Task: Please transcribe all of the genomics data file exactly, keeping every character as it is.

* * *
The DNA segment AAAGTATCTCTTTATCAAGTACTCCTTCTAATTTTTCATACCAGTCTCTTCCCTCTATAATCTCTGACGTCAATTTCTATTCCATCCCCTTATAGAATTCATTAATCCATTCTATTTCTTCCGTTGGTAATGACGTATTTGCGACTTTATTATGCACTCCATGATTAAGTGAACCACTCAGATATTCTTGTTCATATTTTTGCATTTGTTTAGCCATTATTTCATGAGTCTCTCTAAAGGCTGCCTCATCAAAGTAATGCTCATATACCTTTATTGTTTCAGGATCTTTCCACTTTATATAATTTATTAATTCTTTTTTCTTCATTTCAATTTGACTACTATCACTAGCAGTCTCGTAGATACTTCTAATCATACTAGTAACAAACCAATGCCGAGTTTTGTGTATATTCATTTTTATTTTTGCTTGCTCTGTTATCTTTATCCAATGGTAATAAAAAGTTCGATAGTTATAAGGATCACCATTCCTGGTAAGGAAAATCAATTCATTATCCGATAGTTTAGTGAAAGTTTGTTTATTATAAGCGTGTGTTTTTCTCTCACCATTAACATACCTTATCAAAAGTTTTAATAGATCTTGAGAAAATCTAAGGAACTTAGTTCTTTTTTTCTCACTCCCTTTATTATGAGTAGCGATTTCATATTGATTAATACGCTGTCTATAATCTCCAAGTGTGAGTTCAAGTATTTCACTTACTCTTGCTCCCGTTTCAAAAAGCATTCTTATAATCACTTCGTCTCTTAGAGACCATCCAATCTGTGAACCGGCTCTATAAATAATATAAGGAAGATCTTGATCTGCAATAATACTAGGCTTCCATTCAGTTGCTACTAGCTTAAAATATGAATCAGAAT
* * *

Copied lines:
The DNA segment AAAGTATCTCTTTATCAAGTACTCCTTCTAATTTTTCATACCAGTCTCTTCCCTCTATAATCTCTGACGTCAATTTCTATTCCATCCCCTTATAGAATTCATTAATCCATTCTATTTCTTCCGTTGGTAATGACGTATTTGCGACTTTATTATGCACTCCATGATTAAGTGAACCACTCAGATATTCTTGTTCATATTTTTGCATTTGTTTAGCCATTATTTCATGAGTCTCTCTAAAGGCTGCCTCATCAAAGTAATGCTCATATACCTTTATTGTTTCAGGATCTTTCCACTTTATATAATTTATTAATTCTTTTTTCTTCATTTCAATTTGACTACTATCACTAGCAGTCTCGTAGATACTTCTAATCATACTAGTAACAAACCAATGCCGAGTTTTGTGTATATTCATTTTTATTTTTGCTTGCTCTGTTATCTTTATCCAATGGTAATAAAAAGTTCGATAGTTATAAGGATCACCATTCCTGGTAAGGAAAATCAATTCATTATCCGATAGTTTAGTGAAAGTTTGTTTATTATAAGCGTGTGTTTTTCTCTCACCATTAACATACCTTATCAAAAGTTTTAATAGATCTTGAGAAAATCTAAGGAACTTAGTTCTTTTTTTCTCACTCCCTTTATTATGAGTAGCGATTTCATATTGATTAATACGCTGTCTATAATCTCCAAGTGTGAGTTCAAGTATTTCACTTACTCTTGCTCCCGTTTCAAAAAGCATTCTTATAATCACTTCGTCTCTTAGAGACCATCCAATCTGTGAACCGGCTCTATAAATAATATAAGGAAGATCTTGATCTGCAATAATACTAGGCTTCCATTCAGTTGCTACTAGCTTAAAATATGAATCAGAAT